We just presented our team’s hack for HackDay in London…
Here’s the science part.
The real world part(s) of the hack involved a DV cam feeding Nigel’s G4 iBook with a live feed of some pieces which represented two teams, “crabs” and “sharks” (cut from O’Reilly postcards). The camera rig – managed by Jon Hadley – was a highly technical setup involving gaffer tape and a borrowed tripod – thanks to Twitter! The iBook then used the TUIO protocol to update the coordinates of the game pieces to a web server.
The second RL part of the hack was my MacBook Pro rigged with Quicktime Broadcaster and Darwin Streaming Server, pointing at the game board. This provided a video feed that could be used within Second Life. This was technically challenging to set up due to issues connecting between the laptops on the BTOpenZone network… so someone donated us an Airport hub (again following a Twittered plea for help), and I shared my connection with Jim Purbrick who was then able to tunnel through to Second Life, as well as seeing my Quicktime stream. We experimented with a cheap USB webcam too, but the iSight just worked a lot better (positioning was “interesting” though!)
Meanwhile… in Second Life, the team of Jim Purbrick, Ben Hardill, Chris Mahoney and James Taylor built an amazing setup. We had a floating blimp (on Arcanum, the sim that Linden Lab had donated for the Hack Day event). The blimp contained a table which showed the live video feed of the game being played in real life. Below that, the sim was submerged. During the demo, Babbage Linden showed off the live feed, and then flew under the blimp. When he hit the floating buoy, a group of submarines were rezzed in that corresponded with the movement of the pieces in real life. Oh, and the subs were named after names found via the Yahoo! Answers API.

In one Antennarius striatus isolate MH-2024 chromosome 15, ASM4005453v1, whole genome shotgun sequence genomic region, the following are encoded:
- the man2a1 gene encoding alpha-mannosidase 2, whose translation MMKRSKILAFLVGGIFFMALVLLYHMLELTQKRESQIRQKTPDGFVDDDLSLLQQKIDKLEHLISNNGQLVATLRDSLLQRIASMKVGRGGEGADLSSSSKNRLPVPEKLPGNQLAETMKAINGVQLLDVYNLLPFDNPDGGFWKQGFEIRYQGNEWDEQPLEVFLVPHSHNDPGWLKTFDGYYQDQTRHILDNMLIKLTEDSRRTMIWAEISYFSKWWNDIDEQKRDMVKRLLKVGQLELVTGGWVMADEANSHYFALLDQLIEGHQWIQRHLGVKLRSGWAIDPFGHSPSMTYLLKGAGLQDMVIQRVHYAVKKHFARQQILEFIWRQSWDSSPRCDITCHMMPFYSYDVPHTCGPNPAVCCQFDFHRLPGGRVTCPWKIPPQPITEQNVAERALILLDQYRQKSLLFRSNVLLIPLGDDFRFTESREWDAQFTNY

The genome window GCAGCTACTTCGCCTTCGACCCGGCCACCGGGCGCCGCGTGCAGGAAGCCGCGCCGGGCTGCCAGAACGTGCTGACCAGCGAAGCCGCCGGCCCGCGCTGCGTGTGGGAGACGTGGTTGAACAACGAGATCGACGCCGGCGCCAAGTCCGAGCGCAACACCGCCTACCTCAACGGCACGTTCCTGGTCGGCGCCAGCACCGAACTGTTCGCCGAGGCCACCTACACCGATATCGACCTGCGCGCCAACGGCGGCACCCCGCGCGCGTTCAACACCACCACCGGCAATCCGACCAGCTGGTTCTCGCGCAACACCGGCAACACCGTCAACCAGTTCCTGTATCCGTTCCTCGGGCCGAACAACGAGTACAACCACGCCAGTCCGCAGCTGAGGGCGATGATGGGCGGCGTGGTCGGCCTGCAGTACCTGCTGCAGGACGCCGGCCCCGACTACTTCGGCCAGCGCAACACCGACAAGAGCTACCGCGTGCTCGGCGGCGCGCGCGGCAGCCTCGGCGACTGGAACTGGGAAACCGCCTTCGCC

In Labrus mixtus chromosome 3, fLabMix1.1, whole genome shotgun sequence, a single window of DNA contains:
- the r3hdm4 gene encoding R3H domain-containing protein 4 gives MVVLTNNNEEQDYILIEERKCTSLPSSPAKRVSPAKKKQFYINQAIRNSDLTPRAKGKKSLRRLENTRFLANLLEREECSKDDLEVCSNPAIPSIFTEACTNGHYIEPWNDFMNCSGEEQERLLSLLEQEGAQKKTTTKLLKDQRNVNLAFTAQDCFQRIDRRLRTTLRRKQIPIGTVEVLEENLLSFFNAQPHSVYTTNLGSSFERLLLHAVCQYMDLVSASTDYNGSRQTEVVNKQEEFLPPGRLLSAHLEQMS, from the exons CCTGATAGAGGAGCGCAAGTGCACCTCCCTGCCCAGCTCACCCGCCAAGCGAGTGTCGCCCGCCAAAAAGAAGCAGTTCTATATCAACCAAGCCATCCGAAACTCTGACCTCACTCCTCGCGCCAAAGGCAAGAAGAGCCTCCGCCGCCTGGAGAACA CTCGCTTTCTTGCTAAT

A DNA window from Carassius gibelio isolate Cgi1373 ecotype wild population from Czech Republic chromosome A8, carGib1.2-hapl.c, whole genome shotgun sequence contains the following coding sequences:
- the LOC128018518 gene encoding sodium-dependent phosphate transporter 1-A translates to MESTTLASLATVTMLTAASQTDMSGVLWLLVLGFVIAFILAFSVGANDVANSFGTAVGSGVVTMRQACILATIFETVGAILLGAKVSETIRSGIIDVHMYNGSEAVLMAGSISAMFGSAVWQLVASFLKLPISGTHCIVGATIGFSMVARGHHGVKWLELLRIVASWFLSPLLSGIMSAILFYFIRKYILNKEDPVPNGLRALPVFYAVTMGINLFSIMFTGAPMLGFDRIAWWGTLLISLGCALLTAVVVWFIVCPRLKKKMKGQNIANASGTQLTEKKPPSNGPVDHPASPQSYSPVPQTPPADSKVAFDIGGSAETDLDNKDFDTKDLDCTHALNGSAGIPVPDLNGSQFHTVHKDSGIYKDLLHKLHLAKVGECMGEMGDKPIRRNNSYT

We didn’t quite have time to sort out the audio, but there were supposed to be some sonar noises as the subs were rezzed. Pretty easy to add, but we got moved around a couple of times prior to the demo, and had to disassemble our rig each time.
Someone managed to capture the blueprint for the hack on camera.
Oh, and as a complete aside – it is interesting to see the distribution of hardware and operating systems at the event. I’d say Macs dominate, Windows are probably second (I’ve only seen one running Vista but there may be more), and there are quite a few people running Linux too. Almost all of the demos and presentations seem to be run from Macs. W00t!
[ edit 19/06 - links and photos added, minor edits ]
[ edit 21/06 - added some more links to interesting Flickr photos ]